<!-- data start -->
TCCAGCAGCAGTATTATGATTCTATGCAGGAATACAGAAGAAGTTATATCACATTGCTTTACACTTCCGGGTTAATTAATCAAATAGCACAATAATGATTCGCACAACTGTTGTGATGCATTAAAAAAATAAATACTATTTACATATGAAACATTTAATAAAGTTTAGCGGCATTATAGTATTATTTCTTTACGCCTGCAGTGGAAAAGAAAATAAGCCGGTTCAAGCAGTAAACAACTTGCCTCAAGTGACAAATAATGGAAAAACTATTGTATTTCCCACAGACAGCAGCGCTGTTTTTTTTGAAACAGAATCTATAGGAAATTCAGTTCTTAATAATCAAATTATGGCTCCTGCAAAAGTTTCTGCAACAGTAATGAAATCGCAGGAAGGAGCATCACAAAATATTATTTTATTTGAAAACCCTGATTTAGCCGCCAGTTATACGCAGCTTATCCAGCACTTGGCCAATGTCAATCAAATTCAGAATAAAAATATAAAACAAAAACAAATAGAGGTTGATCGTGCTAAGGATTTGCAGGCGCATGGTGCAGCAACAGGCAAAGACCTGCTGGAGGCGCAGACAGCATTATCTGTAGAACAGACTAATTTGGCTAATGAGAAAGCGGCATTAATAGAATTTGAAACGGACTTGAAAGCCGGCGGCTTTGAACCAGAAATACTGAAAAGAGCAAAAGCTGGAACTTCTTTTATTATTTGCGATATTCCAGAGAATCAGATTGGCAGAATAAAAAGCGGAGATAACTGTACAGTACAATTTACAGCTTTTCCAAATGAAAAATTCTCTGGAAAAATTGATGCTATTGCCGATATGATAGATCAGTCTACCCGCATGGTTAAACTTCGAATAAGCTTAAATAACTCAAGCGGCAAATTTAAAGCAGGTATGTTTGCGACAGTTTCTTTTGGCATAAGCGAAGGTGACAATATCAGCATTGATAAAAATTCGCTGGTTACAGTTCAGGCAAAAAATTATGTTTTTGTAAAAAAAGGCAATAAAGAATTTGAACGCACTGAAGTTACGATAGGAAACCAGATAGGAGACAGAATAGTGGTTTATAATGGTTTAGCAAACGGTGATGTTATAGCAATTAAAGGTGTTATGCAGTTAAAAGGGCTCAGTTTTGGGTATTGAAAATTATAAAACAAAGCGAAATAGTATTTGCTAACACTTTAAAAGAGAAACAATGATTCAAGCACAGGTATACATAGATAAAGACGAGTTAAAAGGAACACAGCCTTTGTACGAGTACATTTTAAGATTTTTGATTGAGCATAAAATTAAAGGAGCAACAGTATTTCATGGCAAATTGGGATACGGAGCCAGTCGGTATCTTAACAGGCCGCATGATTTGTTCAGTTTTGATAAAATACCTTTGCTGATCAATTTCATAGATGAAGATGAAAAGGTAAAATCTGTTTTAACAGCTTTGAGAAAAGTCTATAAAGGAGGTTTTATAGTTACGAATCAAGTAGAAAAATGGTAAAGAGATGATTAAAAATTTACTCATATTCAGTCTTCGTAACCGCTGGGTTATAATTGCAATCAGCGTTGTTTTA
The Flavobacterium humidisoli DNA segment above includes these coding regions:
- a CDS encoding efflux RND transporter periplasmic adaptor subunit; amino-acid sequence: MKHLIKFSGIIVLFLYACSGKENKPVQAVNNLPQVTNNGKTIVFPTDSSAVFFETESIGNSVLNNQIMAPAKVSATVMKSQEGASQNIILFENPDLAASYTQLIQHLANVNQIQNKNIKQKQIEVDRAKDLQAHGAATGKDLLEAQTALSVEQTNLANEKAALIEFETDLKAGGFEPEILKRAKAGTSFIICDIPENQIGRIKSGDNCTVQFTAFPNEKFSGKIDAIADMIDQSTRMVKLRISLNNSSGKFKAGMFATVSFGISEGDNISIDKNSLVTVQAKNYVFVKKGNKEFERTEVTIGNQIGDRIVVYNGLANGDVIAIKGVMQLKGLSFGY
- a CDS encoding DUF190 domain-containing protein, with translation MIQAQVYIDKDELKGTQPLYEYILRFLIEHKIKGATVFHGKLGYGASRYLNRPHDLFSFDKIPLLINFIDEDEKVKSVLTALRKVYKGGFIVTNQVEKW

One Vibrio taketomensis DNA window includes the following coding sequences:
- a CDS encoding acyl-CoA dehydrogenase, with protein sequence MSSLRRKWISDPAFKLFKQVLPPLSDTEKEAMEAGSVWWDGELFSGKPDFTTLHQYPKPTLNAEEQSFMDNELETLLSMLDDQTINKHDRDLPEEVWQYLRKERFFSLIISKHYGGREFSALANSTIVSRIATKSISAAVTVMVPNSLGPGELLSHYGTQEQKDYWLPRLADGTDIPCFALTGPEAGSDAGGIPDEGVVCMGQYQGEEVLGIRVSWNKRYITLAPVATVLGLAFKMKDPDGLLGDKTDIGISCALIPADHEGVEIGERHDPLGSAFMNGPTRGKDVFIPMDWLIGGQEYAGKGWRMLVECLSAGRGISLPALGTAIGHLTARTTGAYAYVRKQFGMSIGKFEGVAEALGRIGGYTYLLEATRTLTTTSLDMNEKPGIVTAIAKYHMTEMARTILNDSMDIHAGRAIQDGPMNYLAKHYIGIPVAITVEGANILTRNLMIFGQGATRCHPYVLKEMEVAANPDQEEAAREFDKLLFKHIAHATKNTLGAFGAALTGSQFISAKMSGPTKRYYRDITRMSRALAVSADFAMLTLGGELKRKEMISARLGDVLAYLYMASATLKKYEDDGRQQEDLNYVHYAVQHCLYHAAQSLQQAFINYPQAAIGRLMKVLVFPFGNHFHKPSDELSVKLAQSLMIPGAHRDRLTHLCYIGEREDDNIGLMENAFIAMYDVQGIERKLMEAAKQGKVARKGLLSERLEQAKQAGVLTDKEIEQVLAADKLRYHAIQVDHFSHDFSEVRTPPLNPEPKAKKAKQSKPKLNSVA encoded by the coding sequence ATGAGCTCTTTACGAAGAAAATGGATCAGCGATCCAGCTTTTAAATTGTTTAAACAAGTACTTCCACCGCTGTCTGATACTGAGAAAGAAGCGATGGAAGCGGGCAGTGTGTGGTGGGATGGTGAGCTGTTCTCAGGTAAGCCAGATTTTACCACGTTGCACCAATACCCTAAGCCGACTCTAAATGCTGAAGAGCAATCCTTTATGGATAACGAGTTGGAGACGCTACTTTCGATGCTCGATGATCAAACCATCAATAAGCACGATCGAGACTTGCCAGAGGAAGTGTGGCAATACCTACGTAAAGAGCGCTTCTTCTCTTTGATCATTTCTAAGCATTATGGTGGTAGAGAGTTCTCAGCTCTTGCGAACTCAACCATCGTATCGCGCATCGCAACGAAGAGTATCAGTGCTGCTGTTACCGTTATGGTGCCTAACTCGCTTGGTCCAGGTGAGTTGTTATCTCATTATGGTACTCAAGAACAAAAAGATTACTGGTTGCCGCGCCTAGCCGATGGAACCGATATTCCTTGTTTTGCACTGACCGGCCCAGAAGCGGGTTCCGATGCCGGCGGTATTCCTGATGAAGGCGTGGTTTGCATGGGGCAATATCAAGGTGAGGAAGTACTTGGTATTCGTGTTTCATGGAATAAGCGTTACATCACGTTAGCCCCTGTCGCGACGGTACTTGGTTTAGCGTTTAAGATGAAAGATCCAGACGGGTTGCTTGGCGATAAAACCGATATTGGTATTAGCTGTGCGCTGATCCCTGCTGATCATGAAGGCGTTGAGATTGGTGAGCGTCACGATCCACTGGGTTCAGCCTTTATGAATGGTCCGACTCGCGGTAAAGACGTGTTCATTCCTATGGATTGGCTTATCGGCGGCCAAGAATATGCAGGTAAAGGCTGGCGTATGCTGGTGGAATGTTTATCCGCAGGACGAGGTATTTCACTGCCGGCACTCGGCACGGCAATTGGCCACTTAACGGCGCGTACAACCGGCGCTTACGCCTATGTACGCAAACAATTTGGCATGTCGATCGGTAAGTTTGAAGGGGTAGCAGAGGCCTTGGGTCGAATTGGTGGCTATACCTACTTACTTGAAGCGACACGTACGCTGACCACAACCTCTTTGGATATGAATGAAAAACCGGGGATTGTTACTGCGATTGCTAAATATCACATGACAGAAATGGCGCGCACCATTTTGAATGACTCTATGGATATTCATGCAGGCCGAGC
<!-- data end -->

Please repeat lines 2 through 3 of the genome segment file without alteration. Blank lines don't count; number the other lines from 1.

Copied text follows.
The Flavobacterium humidisoli DNA segment above includes these coding regions:
- a CDS encoding efflux RND transporter periplasmic adaptor subunit; amino-acid sequence: MKHLIKFSGIIVLFLYACSGKENKPVQAVNNLPQVTNNGKTIVFPTDSSAVFFETESIGNSVLNNQIMAPAKVSATVMKSQEGASQNIILFENPDLAASYTQLIQHLANVNQIQNKNIKQKQIEVDRAKDLQAHGAATGKDLLEAQTALSVEQTNLANEKAALIEFETDLKAGGFEPEILKRAKAGTSFIICDIPENQIGRIKSGDNCTVQFTAFPNEKFSGKIDAIADMIDQSTRMVKLRISLNNSSGKFKAGMFATVSFGISEGDNISIDKNSLVTVQAKNYVFVKKGNKEFERTEVTIGNQIGDRIVVYNGLANGDVIAIKGVMQLKGLSFGY